Other poets who find themselves redrawn beneath the Siwan overlay include Ibn Sara As-Santarini (Santarém, 1043-1123), Ibn Sa’id al-Maghribi (Alcalá la Real, 1213-1286), Abu Bakr al-Turtushi (Tortosa, 1059-1126 or 1127), and Ibn Hazm (Córdoba, 994-1064), all of whom express an intimate relationship with that most sensuous interim before the dawn. Whether in the bright harmonies of “La Estrella Fugaz” (The Shooting Star) or the gentle strength of “Diálogo en la Noche” (Dialogue in the Night), we encounter selves divided by pining and expectation. And in “Enamorado de Júpiter” (In Love with Jupiter), the gloom of unrequited affections unfurls a canvas for the brush of a pained lyric:

Knowing well that I am the full moon in the clear sky,
You fell in love with Jupiter, the darkest planet.

Braiding the invisible forces of “Arrihu Aqwadu Ma Yakunu Li-Annaha” and the seeking qualities of “Uquállibu” (Absence), Boutchebak attaches threads of continuity between burning hearts that have only the moon as their messenger. Even the two instrumental interludes, “Línea Oscura” and “Saeta,” seem to communicate in verse, so that when images as powerful as those expressed throughout “Wadadtu” (Is There No Way), in which the desire to become one with another achieves fiery tension, rise to the surface, it is all we can do to hold on to the rhythms for assurance of reaching the shore. As violist Per Buhre sings this song in English against a wash of strings and kamancheh to bid us farewell, the linguistic change of clothing starches the ears, making us realize just how far our tongues have yet to travel.

Dino Saluzzi: Albores (ECM 2638)

Dino Saluzzi

Dino Saluzzi bandoneón
Recorded February-October 2019
Saluzzi Music Studios, Buenos Aires
Recording engineer: Néstor Diaz
Cover photo: Lisa Franz
Mastering: Christoph Stickel
Produced by Manfred Eicher
Release date: November 6, 2020

Whereas many of us who once painted with fingers as a child moved on to brushes, Dino Saluzzi seems to have ignored that transition. On Albores, an album born of reckoning, Saluzzi renders what Luján Baudino in his liner note calls an “inner landscape.”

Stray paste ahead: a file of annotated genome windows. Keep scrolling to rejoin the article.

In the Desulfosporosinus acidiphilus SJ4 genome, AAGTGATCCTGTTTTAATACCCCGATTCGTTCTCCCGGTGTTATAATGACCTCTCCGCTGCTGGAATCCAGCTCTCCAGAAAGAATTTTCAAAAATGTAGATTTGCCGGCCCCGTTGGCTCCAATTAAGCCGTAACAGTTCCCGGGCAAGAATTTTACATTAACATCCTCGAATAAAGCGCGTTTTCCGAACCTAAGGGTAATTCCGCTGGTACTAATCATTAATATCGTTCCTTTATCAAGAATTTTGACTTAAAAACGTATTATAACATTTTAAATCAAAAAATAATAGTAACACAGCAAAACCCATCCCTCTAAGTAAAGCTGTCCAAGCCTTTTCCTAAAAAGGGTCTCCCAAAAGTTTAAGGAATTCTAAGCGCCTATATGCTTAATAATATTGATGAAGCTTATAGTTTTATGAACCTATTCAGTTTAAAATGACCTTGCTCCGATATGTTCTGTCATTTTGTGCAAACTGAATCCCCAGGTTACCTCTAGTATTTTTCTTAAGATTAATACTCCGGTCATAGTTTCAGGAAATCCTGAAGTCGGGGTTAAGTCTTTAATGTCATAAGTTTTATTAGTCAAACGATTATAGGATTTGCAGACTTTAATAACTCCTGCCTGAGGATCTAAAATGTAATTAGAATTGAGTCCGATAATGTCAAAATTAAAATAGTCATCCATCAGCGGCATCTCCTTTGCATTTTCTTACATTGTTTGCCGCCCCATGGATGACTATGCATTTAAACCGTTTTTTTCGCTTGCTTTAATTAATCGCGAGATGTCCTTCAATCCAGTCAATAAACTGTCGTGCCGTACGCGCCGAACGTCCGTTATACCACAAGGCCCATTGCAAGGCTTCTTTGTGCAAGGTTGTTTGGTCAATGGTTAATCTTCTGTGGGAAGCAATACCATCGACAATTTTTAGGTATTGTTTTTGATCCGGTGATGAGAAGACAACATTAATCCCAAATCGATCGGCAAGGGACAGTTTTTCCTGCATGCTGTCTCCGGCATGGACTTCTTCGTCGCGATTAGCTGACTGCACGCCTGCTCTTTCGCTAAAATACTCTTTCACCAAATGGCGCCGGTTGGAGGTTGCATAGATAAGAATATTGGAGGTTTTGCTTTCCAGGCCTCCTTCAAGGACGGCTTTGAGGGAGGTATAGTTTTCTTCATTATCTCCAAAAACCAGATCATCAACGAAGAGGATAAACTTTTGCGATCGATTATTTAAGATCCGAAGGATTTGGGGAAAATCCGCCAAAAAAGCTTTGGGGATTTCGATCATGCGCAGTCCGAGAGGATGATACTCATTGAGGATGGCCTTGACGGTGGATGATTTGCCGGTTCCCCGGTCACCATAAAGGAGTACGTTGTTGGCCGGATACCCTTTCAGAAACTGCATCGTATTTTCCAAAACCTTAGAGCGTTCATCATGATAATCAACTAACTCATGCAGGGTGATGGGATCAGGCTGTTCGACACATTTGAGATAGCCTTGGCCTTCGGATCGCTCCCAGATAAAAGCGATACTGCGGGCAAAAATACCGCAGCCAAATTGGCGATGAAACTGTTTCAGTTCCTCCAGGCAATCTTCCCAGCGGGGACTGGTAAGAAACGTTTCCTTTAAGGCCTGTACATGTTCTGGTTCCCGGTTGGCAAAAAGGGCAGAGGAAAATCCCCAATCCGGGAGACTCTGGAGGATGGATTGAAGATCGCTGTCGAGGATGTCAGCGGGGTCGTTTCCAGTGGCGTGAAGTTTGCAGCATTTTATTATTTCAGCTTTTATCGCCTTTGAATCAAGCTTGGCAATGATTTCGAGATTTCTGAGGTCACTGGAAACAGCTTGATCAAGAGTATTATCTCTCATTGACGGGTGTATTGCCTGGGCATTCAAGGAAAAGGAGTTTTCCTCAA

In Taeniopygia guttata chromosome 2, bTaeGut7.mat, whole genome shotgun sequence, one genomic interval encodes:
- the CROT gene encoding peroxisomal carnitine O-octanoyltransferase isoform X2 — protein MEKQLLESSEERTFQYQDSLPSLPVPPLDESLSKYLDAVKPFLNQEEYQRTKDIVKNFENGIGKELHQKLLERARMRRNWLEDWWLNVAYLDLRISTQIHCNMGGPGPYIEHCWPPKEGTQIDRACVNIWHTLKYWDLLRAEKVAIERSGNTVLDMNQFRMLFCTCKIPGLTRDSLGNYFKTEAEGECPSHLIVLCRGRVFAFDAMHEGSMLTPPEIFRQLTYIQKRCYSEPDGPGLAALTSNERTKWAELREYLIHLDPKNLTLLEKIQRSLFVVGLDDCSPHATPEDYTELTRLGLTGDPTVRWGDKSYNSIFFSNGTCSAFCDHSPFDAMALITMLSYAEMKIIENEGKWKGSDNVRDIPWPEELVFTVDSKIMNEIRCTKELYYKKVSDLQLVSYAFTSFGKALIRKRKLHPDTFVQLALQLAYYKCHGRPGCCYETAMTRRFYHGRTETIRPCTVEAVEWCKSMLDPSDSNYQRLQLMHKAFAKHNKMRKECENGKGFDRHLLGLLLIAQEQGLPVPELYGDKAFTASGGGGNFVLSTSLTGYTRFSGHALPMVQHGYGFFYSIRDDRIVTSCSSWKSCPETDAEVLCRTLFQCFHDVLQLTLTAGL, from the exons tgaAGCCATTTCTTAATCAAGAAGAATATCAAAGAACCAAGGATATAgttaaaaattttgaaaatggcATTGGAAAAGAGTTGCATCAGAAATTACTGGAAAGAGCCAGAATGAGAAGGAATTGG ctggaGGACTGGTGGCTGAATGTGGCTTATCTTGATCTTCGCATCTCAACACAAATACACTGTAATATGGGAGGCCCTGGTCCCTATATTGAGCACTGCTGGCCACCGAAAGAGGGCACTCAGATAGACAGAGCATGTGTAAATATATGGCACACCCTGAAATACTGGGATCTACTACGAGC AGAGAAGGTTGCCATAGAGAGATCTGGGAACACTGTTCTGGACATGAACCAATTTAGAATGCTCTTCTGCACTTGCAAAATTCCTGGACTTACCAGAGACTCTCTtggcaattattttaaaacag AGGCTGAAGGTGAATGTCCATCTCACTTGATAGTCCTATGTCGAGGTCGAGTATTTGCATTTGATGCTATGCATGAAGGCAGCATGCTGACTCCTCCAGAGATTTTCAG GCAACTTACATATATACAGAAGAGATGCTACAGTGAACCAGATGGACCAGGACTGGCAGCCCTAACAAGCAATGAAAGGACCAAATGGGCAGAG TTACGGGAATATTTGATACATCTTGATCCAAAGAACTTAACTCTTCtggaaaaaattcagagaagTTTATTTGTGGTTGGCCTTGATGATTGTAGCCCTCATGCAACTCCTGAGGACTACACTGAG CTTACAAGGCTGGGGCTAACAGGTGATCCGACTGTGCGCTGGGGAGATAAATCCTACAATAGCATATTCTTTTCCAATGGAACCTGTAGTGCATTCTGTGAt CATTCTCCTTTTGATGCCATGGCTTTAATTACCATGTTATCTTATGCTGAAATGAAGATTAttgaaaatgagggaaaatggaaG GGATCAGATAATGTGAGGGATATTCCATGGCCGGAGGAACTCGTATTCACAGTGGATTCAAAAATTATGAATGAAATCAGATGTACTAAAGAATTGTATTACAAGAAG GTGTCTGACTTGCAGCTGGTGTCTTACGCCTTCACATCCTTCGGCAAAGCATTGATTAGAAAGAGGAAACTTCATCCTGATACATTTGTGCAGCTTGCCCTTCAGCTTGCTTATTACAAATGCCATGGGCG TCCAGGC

“Adiós Maestro Kancheli” opens on a somber note by paying respects to the late Georgian composer, who passed away in 2019. And yet, what we are given is more than a tribute or homage; rather, it is an identity without personhood, a force that animates the spirit of bygone days. Such redemptions of memory are as integral to Saluzzi’s language as sunlight and rain are to crops. The levels of introspection so organically achieved on “Ausencias” and “Íntimo” are what only decades of artistic experience could elicit. Such power of restraint, he reminds us, is foreign to our younger selves. It is the method of a heart that knows only the scrape of life’s cuneiform.

One need only bathe in the waters of “Don Caye” (an ode to his father’s music) to know that if the bandoneón were a film camera, Saluzzi would be one of its greatest living auteurs. “Écuyère” reorients the lens on a larger scale. Its prosaic qualities illuminate characters whose motives, while ancient, feel as familiar as our skins. The same holds for “Ficción,” a more jagged mountain carved by patience. Like “La Cruz del Sur (2da cadencia),” it rises among the very Andes in which it was born.

Hope is most apparent in “Según me cuenta la vida – Milonga,” a language seeking a mouth through which to be spoken. What dances in one moment turns during the next into a forlorn gaze toward a horizon that could have been. And yet, the trajectory that has brought him here feels inevitable. As in the closing “Ofrenda – Tocata,” it has always been inside, waiting to be sung.

Despite its generally slow pacing, there is plenty of verve to discover throughout Albores. Saluzzi’s energy floats just out of grasp so that we are always seeking its next steps. It is also a meditation on the lung capacity of the bandoneón itself. It breathes for those who no longer breathe. It breathes for those who have yet to breathe. It breathes for all who continue to breathe. Hints of light between its buttons are enough to remind us that even as the sun sets where we stand, elsewhere, it is dawn.

Sinikka Langeland: Wolf Rune (ECM 2674)

Sinikka Langeland
Wolf Rune

Sinikka Langeland kantele, vocal
Recorded December 2019 at Rainbow Studio, Oslo
Recording supervision: Sean Lewis
Engineer: Martin Abrahamsen
Cover photo: Christian Houge
Executive producer: Manfred Eicher
Release date: April 9, 2021

My eye and God’s eye
is one eye,
and one sight,
and one knowledge,
and one love.

–Meister Eckhart

After a loosely bound series of five tablets, the most recent being 2015’s The Magical Forest, Sinikka Langeland chisels an authorial portrait of the highest order with her first solo album. With so many multicolored scenes in collaborative form behind her, the Norwegian singer and kantele storyteller offers this monochromatic wonder as an ode to becoming and dissolution.